Six Ways To Generate More Leads On Your Contact Form

It's great that your website has a "Contact Us" Page. But are enough of your visitors contacting you? In this article, we'll explore a few ideas for generating more leads with your contact page. 1. Ask Prominently Make it a point to prominently highlight the primary goal of your website. E-commerce sites usually highlight "Shop Now" and software services ask you to "Sign Up" or "Start Free Trial". If your website's primary goal is to get visitors to contact you, use a bold, highlighted, attention-grabbing "Contact Us" or "Get In Touch" button, on each and every page of your website. 2. Ask More Than Once Many visitors, after visiting your homepage and noticing your prominent "Contact Us" button, will scroll down to see the rest of your site. As the reach toward the bottom, remind them to contact you! I recommend giving your visitors at least three opportunities to contact you. Right at the top of your sit…

WebDev: Bye RequestBin, Hello Alternatives!

RequestBin was a great tool for testing webhooks. At Polydojo, the tool helped us roll our form-to-webhook integration; and sometimes, we even used RequestBin while doing demos for fellow devs. Last week, the good folks at Runscope took down RequestBin. The website now redirects to the project's GitHub repository, which ominously reads:
We have discontinued the publicly hosted version of RequestBin due to ongoing abuse that made it very difficult to keep the site up reliably. Please see instructions below for setting up your own self-hosted instance. One could still self-host RequestBin; and that is pretty sweet. But when you're tasked with setting up webhooks, do you really also want to be in-charge of provisioning the webhook-testing infrastructure? Alternatives It was time to look for alternatives; and to our surprise, there were quite a few. We evaluated most of them; and thought that it may be worthwhile to share our reviews Webhook Inbox is created by the folks at Fanout.i…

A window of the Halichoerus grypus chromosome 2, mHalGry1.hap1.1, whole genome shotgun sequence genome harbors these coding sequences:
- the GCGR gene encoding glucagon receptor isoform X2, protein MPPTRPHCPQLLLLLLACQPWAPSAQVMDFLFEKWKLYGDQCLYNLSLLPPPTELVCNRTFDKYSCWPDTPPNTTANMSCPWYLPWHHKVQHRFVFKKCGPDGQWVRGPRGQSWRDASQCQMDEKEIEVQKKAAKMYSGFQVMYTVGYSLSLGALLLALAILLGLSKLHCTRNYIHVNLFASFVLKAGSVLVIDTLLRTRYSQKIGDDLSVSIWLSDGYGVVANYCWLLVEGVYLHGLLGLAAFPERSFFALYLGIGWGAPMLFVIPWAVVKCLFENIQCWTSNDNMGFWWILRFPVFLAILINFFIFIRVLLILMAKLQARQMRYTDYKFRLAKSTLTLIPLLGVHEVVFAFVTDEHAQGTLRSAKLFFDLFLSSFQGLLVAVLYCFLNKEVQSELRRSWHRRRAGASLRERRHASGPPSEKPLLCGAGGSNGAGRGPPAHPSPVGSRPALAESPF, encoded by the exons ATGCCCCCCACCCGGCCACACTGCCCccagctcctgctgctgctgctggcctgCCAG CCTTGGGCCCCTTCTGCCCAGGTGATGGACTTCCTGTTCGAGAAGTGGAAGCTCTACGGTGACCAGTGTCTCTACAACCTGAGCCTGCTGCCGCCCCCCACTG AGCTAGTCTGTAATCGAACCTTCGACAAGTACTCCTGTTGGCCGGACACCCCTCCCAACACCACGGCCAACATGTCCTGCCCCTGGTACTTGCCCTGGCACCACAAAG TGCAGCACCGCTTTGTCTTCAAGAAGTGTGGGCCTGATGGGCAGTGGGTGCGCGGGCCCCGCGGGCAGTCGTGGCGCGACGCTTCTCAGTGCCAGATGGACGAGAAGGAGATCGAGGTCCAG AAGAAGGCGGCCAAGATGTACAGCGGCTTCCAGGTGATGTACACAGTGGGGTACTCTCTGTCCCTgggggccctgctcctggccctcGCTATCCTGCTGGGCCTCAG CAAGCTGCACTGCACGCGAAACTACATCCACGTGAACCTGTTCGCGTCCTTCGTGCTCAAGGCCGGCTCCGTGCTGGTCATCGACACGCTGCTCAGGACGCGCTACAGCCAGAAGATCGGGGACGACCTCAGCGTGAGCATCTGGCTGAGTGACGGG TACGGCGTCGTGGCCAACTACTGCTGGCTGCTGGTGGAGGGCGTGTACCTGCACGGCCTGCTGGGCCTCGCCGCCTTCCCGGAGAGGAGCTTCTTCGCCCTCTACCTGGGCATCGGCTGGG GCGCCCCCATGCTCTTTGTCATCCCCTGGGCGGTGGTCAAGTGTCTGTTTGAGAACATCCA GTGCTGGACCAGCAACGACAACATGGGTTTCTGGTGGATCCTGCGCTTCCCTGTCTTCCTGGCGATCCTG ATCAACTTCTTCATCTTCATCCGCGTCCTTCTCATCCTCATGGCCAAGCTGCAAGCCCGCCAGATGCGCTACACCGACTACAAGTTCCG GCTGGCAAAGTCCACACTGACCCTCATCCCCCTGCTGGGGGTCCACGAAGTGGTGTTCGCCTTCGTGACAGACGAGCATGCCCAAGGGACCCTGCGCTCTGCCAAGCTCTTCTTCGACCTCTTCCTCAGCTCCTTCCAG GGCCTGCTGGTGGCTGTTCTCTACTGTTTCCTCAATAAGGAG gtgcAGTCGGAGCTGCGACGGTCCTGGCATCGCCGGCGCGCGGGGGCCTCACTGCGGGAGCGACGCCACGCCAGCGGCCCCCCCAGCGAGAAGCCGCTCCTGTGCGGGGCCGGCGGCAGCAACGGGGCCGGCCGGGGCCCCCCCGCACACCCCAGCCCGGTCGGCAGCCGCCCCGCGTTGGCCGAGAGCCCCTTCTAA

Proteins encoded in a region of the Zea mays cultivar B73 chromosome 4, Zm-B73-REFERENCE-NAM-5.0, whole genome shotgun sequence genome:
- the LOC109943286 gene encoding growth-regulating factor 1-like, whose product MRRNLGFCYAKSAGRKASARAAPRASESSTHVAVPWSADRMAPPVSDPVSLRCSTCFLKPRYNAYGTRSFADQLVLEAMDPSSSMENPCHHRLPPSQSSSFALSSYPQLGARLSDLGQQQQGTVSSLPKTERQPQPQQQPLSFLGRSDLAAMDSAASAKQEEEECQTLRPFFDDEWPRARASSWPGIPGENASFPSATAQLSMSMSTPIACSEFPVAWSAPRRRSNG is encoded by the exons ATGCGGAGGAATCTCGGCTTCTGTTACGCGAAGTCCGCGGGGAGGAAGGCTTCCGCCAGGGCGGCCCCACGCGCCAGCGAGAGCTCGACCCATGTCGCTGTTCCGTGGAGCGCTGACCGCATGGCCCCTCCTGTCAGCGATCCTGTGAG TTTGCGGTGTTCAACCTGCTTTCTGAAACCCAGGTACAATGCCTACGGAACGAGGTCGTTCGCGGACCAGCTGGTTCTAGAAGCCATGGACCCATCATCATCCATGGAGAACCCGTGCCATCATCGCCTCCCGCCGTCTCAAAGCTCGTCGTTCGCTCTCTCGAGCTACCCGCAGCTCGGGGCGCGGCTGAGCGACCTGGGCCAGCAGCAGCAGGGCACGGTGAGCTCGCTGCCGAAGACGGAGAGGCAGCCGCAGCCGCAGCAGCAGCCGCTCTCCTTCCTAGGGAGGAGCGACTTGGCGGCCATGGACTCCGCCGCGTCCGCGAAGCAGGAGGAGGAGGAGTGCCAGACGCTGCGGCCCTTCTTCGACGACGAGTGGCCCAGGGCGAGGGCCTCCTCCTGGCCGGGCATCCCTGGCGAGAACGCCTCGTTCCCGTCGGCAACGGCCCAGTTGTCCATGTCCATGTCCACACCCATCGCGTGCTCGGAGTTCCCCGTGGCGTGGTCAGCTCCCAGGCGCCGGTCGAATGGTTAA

BizOps: Getting Started With Process Analysis

In the last post, we discussed operational trade-offs and the efficient frontier. This time, we'll start defining basic terms used in process analysis. These definitions shall be used in future posts. In business operations, a process (roughly) refers to a repeatable sequence of stages. And the item that goes through (or flows through) the stages is called a flow unit. Lisa's Example Let's say Lisa runs a resume improvement service with the following process: PROCESS STAGETIME TAKEN1. She reviews each submitted resume and take preliminary notes.(6 minutes)2. She calls the candidate to learn more about his strengths. (More notes.)(12 minutes)3. She carefully edits the resume, using her notes.(15 minutes)4. She proofreads her work and sends the edit resume to the candidate.(3 minutes) Basic Definitions In Lisa's example, each resume is a flow unit. Let us now introduce some new definitions. Flow rate: The number of flow units completing the process per unit time. In Lisa&…

BizOps: Making Operational Trade-Offs

In the previous post, we spoke of the four axes of operational performance: cost, variety, quality and timeliness. And while a company may want to perform well along each axis, it's not quite that simple. Recognizing Trade-Offs: Let's take an example. At Polydojo, we receive a number of support tickets each day. Now, of course, we want to answer each ticket quickly and correctly. Ideally, within a minute. But at the same time, we want our spend on support agents to be efficiently utilized. If we hire too many agents, they'll just be sitting around, burning the company's cash.If we hire too few, the ticket-queue will get long and tickets will take days to get answered. The above example demonstrates how timeliness and cost can often act as opposing forces. The quicker your response rate, the more it'll cost you; prompting you to raise your price.